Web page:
Bardejov 2007 Yuri Dojc

They’re all distressed old books, but in each picture I tried to do something unique. I like to give a personality to each book. So if there’s no name of the owner at least the viewer will realize that his book belonged to somebody. I treated them as people. I treated them as gentle as I could.

Schoolroom, Bardejov 2006 Yuri Dojc

I think in the world and in Europe especially, I am photographing something that happened 70 years ago. I am petrified. Things like that cannot happen again. I know we hear all these slogans, “Never again,” and I am feeling skeptical. I am trying to preserve something that was destroyed and I ask myself: Is the same thing happening again and the world is putting their heads in the sand? I would like to add something to the present time. Because people have very short memories. There are horrible things happening every day. If I don’t show the past then how will people understand the present? This book is not going to be a best seller by any stretch of the imagination. But if a few people can learn something from it, well. I am an artist, we only can do so much in our life. Many people ask me, “Did you try to preserve the books?” I am not really a preserver of the books; I am a chronicler of what’s passed.

Bardejov 2008 ©Yuri Dlojc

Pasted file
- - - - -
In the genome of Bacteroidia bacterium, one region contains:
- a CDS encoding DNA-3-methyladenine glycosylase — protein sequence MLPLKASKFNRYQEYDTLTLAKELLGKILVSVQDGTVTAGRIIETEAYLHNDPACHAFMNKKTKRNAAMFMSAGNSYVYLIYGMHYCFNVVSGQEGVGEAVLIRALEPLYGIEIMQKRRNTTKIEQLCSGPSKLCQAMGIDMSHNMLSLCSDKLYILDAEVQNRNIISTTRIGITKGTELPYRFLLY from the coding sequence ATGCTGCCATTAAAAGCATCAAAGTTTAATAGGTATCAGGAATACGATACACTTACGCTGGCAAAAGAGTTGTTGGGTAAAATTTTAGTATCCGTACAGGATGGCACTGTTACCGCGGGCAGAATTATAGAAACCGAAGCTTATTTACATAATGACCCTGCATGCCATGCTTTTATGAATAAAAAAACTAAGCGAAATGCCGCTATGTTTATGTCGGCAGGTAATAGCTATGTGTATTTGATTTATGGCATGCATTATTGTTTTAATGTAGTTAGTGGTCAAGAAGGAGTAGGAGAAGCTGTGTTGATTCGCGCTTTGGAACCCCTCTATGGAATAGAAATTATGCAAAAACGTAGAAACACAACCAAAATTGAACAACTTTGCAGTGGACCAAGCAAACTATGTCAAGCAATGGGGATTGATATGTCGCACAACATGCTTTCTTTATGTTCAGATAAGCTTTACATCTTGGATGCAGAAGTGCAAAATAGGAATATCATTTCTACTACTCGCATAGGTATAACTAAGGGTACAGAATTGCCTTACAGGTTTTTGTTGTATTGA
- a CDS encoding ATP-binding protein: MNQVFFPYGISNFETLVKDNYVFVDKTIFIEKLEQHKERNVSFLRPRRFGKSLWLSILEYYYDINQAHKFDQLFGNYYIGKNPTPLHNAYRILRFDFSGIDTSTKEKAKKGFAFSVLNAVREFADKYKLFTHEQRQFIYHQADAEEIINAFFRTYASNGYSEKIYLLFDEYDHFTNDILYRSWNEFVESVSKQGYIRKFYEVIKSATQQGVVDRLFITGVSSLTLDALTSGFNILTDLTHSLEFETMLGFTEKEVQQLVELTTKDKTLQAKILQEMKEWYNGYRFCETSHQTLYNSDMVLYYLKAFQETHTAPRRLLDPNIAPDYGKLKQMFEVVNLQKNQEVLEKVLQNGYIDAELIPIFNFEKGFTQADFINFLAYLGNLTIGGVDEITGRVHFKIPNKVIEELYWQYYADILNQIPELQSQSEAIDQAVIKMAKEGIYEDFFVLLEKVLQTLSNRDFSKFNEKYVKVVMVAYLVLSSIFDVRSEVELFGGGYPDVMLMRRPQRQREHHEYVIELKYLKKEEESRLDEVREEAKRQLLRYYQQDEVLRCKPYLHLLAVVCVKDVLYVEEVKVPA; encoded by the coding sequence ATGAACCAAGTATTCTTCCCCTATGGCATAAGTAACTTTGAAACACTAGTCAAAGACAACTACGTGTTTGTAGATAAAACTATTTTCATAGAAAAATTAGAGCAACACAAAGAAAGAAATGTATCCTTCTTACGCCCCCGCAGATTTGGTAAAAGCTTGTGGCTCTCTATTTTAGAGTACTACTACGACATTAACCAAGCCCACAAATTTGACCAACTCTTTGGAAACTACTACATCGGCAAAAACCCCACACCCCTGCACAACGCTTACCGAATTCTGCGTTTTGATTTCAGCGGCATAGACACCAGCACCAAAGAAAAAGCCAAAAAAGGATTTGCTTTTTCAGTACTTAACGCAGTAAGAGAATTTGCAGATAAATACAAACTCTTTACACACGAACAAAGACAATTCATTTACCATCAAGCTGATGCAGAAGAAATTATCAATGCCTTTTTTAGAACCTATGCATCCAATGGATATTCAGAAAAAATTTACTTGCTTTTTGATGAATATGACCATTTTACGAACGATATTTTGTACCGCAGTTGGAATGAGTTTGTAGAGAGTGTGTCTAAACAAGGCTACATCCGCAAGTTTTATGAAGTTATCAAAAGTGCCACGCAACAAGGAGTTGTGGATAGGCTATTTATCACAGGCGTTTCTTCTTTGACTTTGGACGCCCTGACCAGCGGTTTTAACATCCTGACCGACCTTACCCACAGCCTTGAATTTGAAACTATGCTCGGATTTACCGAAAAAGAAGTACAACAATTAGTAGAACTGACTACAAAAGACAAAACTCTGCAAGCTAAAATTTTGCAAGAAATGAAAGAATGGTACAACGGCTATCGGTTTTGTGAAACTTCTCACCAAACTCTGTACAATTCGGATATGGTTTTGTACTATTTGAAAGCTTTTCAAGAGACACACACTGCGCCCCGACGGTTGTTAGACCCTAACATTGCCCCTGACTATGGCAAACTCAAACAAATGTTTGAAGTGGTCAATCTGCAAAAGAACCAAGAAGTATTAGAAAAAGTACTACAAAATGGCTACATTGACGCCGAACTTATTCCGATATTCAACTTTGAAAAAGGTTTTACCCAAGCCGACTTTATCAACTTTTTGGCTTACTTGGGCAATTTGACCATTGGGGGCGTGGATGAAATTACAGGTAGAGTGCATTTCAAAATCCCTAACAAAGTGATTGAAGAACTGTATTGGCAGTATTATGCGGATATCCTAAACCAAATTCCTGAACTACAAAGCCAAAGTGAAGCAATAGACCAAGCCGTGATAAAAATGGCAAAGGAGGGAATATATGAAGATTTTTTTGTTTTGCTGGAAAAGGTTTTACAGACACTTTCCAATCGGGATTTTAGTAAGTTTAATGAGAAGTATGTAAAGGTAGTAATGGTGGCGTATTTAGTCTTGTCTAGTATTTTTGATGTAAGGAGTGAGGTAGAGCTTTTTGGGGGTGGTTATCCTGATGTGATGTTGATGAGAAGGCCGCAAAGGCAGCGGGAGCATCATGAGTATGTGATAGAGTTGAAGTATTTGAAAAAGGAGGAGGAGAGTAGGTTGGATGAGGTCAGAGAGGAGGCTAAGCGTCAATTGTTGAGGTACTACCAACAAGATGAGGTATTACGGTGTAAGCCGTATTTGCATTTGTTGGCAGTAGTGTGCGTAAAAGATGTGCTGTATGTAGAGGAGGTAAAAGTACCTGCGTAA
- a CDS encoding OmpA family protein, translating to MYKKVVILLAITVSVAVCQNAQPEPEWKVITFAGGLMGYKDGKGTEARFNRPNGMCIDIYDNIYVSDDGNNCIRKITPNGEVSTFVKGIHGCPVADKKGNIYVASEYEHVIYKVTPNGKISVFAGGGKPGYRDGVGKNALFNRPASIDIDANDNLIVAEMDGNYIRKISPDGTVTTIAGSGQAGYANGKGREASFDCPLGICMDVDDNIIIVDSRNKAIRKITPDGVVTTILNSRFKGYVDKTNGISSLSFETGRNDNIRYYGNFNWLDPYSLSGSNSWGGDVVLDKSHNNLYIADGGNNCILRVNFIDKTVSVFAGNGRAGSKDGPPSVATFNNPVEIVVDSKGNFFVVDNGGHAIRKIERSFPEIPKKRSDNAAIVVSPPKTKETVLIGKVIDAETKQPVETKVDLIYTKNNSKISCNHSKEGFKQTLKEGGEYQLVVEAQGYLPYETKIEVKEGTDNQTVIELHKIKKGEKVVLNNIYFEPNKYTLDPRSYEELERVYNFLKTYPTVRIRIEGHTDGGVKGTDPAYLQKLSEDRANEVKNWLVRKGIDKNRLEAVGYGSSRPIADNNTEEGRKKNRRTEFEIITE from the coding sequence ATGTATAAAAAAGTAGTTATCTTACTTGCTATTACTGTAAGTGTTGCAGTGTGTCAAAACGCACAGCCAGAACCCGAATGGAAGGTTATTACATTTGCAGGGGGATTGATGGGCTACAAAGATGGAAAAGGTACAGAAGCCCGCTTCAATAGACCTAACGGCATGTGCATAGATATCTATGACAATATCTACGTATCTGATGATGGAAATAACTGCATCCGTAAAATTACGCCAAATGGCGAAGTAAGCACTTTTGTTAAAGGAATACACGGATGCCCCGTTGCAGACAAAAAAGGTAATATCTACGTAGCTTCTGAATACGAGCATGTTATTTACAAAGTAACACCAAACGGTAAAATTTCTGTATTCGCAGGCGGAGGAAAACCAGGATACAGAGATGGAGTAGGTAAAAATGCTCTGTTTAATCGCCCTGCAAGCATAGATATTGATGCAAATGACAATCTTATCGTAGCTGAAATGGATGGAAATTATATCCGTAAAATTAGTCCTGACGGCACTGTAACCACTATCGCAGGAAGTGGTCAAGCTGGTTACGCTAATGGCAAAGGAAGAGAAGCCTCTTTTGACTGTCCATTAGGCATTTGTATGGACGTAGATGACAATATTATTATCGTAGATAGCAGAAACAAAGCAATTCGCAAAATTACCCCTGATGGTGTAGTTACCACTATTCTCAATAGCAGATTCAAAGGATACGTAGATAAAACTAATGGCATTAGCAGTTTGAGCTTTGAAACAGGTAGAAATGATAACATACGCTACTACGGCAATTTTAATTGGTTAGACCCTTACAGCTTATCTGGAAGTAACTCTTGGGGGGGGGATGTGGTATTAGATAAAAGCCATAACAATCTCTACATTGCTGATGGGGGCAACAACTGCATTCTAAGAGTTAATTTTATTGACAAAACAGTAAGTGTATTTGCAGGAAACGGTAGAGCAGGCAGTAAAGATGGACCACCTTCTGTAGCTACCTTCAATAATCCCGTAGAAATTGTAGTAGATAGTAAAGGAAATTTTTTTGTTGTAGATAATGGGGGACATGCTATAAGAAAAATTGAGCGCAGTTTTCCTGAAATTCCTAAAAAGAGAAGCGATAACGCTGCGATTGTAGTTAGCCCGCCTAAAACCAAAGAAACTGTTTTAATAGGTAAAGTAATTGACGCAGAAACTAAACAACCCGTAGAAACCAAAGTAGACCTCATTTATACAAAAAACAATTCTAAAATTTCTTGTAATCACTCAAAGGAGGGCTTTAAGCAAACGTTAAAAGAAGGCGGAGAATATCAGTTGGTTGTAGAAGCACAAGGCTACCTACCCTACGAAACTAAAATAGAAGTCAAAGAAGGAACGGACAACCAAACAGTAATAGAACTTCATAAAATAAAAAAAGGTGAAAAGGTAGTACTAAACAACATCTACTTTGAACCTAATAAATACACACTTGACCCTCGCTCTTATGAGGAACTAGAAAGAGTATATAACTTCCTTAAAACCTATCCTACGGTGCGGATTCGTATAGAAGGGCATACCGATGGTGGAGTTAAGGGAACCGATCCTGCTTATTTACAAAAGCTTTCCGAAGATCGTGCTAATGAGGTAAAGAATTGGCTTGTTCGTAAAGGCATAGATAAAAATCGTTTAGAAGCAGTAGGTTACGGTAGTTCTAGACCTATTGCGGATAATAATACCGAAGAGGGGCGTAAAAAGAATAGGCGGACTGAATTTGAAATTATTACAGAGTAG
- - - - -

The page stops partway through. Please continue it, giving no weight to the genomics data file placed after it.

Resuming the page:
When we went to the Library of Congress, the chief librarian asked if the books were valuable, were they just ordinary praying books. He’s a very imposing guy, Dr. [James] Billington, and Katya’s very tiny and she looks up at him and says, “You preside over the largest library in the world and you have the first edition of all the great books. But in a little town in Slovakia these books were the only books these people possessed. So were they valuable? They were properly valuable to the people who owned them. But do they have monetary value? Probably not.” And he was like, “Oh my gosh, I’m so sorry, you’re absolutely right.” It was a very touching moment, because it’s not about books, really. Of course I cannot preserve them. First of all, they are beyond preservation. They are full of bugs; many times I had to wear gloves and a mask. But every time I put a mask and gloves it lasted about two minutes. I just cannot do that. I need to be physically close to them. The book of my grandfather I have here, with me. 

By the way, the project is still on. I cannot stop it, honestly. It’s kind of inescapable.

This interview has been edited for clarity and length.